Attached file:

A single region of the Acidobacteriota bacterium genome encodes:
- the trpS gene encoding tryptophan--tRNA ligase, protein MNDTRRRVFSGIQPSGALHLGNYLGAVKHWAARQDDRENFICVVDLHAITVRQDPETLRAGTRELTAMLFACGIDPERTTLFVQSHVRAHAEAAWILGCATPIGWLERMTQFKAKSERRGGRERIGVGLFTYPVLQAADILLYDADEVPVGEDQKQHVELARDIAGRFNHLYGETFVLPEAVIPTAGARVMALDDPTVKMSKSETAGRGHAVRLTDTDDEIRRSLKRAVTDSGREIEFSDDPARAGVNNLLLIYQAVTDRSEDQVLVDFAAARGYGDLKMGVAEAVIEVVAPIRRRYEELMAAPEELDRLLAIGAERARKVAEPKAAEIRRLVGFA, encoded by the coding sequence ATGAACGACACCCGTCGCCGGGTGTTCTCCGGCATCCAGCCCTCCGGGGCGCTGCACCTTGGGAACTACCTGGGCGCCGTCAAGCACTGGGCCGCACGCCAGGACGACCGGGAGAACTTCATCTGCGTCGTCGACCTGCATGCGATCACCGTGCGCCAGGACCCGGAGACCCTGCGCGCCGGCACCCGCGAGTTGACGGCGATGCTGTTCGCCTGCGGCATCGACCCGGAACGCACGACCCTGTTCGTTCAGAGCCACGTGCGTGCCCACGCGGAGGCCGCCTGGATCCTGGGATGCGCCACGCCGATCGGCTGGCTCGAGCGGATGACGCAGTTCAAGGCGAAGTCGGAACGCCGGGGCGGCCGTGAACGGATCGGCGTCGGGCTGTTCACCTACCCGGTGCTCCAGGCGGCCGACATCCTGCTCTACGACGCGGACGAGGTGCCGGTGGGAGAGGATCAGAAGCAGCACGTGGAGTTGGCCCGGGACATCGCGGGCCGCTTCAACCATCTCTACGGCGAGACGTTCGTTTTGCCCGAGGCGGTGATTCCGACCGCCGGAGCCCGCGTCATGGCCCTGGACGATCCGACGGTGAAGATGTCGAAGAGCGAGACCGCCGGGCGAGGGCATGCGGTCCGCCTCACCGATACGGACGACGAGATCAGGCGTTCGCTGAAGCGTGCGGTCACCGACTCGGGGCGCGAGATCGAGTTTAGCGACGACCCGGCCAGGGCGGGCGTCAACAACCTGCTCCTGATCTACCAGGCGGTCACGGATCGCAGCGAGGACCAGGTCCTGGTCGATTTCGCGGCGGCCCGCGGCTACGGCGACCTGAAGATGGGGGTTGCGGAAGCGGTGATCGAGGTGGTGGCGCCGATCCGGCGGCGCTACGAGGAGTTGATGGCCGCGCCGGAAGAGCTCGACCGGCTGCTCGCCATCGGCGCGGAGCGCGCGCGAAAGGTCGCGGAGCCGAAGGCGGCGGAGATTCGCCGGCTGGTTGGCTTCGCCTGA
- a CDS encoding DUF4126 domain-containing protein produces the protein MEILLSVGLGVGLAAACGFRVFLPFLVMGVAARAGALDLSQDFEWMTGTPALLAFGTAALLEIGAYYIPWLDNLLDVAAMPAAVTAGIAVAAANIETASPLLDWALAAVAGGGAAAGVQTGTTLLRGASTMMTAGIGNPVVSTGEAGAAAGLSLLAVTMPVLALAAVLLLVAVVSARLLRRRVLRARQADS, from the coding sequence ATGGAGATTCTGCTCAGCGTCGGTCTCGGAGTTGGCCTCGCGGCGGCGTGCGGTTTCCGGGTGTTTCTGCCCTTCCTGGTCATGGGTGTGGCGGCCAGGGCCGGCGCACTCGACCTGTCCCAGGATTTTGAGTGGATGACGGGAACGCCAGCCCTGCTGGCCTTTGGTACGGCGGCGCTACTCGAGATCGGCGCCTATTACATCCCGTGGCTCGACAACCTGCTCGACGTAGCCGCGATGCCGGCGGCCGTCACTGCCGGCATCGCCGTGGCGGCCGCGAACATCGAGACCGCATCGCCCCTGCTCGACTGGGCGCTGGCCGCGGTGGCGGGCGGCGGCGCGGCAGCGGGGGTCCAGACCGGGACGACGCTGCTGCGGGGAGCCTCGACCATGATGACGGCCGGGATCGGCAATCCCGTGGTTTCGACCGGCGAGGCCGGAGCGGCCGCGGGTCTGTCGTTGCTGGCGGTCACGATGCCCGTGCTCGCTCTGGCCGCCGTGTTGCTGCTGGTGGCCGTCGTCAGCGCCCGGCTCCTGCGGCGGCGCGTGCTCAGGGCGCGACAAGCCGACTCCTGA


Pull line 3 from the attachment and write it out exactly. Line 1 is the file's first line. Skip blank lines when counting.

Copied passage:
- a CDS encoding DUF4126 domain-containing protein produces the protein MEILLSVGLGVGLAAACGFRVFLPFLVMGVAARAGALDLSQDFEWMTGTPALLAFGTAALLEIGAYYIPWLDNLLDVAAMPAAVTAGIAVAAANIETASPLLDWALAAVAGGGAAAGVQTGTTLLRGASTMMTAGIGNPVVSTGEAGAAAGLSLLAVTMPVLALAAVLLLVAVVSARLLRRRVLRARQADS, from the coding sequence ATGGAGATTCTGCTCAGCGTCGGTCTCGGAGTTGGCCTCGCGGCGGCGTGCGGTTTCCGGGTGTTTCTGCCCTTCCTGGTCATGGGTGTGGCGGCCAGGGCCGGCGCACTCGACCTGTCCCAGGATTTTGAGTGGATGACGGGAACGCCAGCCCTGCTGGCCTTTGGTACGGCGGCGCTACTCGAGATCGGCGCCTATTACATCCCGTGGCTCGACAACCTGCTCGACGTAGCCGCGATGCCGGCGGCCGTCACTGCCGGCATCGCCGTGGCGGCCGCGAACATCGAGACCGCATCGCCCCTGCTCGACTGGGCGCTGGCCGCGGTGGCGGGCGGCGGCGCGGCAGCGGGGGTCCAGACCGGGACGACGCTGCTGCGGGGAGCCTCGACCATGATGACGGCCGGGATCGGCAATCCCGTGGTTTCGACCGGCGAGGCCGGAGCGGCCGCGGGTCTGTCGTTGCTGGCGGTCACGATGCCCGTGCTCGCTCTGGCCGCCGTGTTGCTGCTGGTGGCCGTCGTCAGCGCCCGGCTCCTGCGGCGGCGCGTGCTCAGGGCGCGACAAGCCGACTCCTGA